Hi there, welcome to my blog! and thankyou for stopping by. I have designed this blog to share with you knitting patterns that are my favourites and, i'll be trying out some new ones along the way. I also hope to help knitters new and old (i don't mean your age LOL) by sharing information, handy hints and tips, answering quieries and helping solve your knitting problems. Before you go, please help me by making a comment and suggest any knitting project you'd like to see.

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Wednesday, November 16, 2011

Knitting To Block Pain

Photo of Bed-ridden wounded, knitting. Walter Reed Hospital, Washington, D.C ...

 Many knitters say you can 'forget' pain when you knit, even those suffering from severe pain say it's effective. There are many studies trying to understand the intriguing relationship between the physical and cognitive aspects of chronic pain and how these interplay and intertwine to change the amount of pain you actually feel. Research has shown some fascinating facts about your brain and pain in recent years. The signals that travel up to your brain from an injured area do so as pain inducing signals, these have to be interpreted by your brain before you actually feel pain. Now comes the interesting bit. Researchers have also found that your brain can't concentrate on two things at the time. So if you occupy your brain with an activity that is absorbing enough to cancel out the pain signals, then your brain won't interpret those pain inducing signals. As a result you'll feel less pain and in some situations none at all! Knitting can quite literally take your mind off pain.
This process is called Distraction and can be effective for blocking out pain and other troubling thoughts. It can also help people to manage the feelings of nausea following chemotherapy. To add to this researchers have also found that signals passing down from your brain to an area of your spinal column called the Pain Gate can influence the opening/closing of this gateway. If it is open, all the pain inducing signals will pass. If it is partially closed, or closed, only some or none of the signals will pass. Your attitude and mood are significant in influencing this. So by making you feel good and raising mood your knitting could be helping you manage your pain in this way too!

Many suffering from long-term medical conditions say that before discovering knitting they felt out of control of their lives and worthless in society. Often they'd wander through their days aimlessly, feeling isolated and lonely. The discovery of knitting changes all this. Suddenly they find they can do something and do it well, it gives them purpose and structure to life. They begin to plan forwards, set goals, self esteem rises and they begin to feel worthwhile in society again. The ability to give gifts and knit for charity increases self esteem further. Enforced rest periods become enjoyable - they're no longer seen as 'lazy'. Knitting enables them to regain their identity and enables them to feel special as individuals once more. Forgotten feelings such as excitement and anticipation are rekindled. These are emotions that can get drowned in the mire of chronic illness. Life becomes worth living again. Importantly they find they belong to a community of knitters. Feeling you belong somewhere is vital to wellbeing. You don't have to be ill to feel lonely or isolated. You can feel lonely surrounded by crowds as you commute to work - inner city life can be very isolating. Similarly mothers of young children can feel isolated as do many elderly - they can be isolated from society simply by not being able to negotiate their front door step!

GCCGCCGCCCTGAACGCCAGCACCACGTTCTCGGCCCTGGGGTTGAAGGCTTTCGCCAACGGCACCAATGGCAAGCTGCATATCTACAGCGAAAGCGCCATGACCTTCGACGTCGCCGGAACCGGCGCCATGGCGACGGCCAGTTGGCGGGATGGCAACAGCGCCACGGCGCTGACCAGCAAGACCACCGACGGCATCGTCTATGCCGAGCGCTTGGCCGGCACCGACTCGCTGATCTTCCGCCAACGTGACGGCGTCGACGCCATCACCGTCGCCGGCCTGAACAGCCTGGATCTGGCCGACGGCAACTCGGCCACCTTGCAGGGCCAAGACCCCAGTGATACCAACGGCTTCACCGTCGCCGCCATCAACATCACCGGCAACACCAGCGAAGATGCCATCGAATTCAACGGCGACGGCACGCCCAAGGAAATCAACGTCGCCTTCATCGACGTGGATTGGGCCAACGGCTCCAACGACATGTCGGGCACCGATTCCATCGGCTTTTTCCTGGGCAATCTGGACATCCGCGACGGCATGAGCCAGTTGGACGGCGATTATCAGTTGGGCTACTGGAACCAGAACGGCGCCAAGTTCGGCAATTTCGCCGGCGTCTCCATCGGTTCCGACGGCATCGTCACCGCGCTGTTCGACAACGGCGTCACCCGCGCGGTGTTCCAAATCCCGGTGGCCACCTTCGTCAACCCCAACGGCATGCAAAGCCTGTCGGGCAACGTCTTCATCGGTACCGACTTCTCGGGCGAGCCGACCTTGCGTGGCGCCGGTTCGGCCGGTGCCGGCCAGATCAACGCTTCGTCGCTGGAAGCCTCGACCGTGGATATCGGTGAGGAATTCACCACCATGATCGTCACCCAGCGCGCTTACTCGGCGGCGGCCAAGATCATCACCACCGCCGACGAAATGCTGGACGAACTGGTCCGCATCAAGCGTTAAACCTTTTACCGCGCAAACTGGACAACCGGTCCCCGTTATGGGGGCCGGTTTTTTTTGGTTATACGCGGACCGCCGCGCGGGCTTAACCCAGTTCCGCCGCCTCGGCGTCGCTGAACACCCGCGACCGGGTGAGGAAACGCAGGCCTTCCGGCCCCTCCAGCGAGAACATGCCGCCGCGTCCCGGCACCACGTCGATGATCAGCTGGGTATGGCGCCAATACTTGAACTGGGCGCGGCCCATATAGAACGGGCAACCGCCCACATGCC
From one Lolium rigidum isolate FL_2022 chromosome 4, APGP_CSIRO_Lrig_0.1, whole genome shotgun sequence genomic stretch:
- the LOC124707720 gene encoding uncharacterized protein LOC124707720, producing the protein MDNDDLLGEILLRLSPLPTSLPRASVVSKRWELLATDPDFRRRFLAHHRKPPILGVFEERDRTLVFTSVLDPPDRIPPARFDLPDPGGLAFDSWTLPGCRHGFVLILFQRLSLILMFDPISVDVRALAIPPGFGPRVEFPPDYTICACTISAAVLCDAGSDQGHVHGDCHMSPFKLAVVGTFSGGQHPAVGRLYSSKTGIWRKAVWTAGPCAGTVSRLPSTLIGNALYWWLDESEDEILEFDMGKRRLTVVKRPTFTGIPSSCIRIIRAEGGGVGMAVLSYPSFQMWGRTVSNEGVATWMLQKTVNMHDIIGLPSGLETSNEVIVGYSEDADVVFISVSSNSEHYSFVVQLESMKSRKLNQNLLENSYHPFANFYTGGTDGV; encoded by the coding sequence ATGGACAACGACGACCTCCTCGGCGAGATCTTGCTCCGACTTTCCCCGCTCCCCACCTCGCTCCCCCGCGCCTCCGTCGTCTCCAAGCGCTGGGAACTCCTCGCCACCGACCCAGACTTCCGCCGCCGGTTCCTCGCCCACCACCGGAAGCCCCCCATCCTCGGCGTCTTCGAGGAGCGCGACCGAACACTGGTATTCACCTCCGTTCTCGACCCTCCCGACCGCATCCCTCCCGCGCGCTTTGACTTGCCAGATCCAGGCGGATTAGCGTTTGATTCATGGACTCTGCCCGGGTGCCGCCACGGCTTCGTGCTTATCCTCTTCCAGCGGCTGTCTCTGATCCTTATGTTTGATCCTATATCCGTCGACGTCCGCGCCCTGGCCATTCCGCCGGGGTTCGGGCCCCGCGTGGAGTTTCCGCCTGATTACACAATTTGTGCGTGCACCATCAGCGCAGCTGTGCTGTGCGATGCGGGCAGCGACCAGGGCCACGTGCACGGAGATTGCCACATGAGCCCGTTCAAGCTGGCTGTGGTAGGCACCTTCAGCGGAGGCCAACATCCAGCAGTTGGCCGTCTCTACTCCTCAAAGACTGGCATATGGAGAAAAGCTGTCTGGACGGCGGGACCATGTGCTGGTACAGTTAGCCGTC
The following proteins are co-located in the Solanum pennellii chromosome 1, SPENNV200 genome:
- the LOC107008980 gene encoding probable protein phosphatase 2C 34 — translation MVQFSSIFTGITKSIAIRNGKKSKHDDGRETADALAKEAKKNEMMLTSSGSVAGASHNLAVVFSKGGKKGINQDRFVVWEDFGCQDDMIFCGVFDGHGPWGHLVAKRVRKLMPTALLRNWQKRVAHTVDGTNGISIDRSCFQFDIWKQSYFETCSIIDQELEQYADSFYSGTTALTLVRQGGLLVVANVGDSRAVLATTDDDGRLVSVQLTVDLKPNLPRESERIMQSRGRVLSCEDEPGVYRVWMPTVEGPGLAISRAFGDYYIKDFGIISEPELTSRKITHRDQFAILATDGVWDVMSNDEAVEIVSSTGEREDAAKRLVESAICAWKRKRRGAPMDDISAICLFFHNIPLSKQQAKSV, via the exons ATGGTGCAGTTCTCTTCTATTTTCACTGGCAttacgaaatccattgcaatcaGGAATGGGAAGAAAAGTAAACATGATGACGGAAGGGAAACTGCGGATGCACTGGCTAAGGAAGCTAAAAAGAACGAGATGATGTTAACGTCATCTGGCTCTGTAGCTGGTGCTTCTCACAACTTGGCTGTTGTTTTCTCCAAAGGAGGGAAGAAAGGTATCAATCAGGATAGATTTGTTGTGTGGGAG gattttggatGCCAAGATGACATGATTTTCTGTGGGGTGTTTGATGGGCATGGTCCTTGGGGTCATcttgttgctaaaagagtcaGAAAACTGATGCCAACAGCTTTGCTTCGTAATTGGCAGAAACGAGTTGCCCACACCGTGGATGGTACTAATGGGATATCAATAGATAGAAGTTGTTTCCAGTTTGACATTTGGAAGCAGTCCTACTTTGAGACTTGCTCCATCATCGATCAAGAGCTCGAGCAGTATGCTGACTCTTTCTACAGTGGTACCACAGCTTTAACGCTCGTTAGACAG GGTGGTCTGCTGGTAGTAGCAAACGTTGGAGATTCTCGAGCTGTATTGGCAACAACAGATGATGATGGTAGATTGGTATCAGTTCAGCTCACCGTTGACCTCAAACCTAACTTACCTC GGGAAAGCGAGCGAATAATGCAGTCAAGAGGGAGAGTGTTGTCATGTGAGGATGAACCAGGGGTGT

Knitting is an effective therapy because it deals with the mind and body as a whole. As such it is the perfect complement for all medical treatments. Traditional medical treatments tend to treat the body and not the mind, but research has shown that a person's attitude can be more important in how they manage their condition than the severity of the pain or illness they're suffering from.

Knitting can change negative thoughts and attitudes into positive ones. It encourages people to move forwards. Confidence, self esteem, motivation and mood improves. It gives people a vehicle by which to make social contact and, in so doing, keeps their world open.
For those of us who are fit and healthy, knitting is an effective stress management tool that we can take into the workplace.
And of course knitting in groups brings a whole different set of benefits, both in real face-to-face groups and those on the internet.

1 comment:

  1. Great article! I've been an RN for 33 yrs. I work with many patients with chronic pain. I too have it all day from 2 forms of arthritis. Yes, when Iknit, I do forget my pain, or sometimes, I want to see the results of my knitting More than I care about how it may hurt my hands. When Ilook at the results, I'm so pleased & thankful that it brings me joy, which also erases the pain. My biggest pain patient right now has Parkinson's... so I'm not sure how knitting would work for her. But pleasant distraction works better for her than all the pains meds she takes.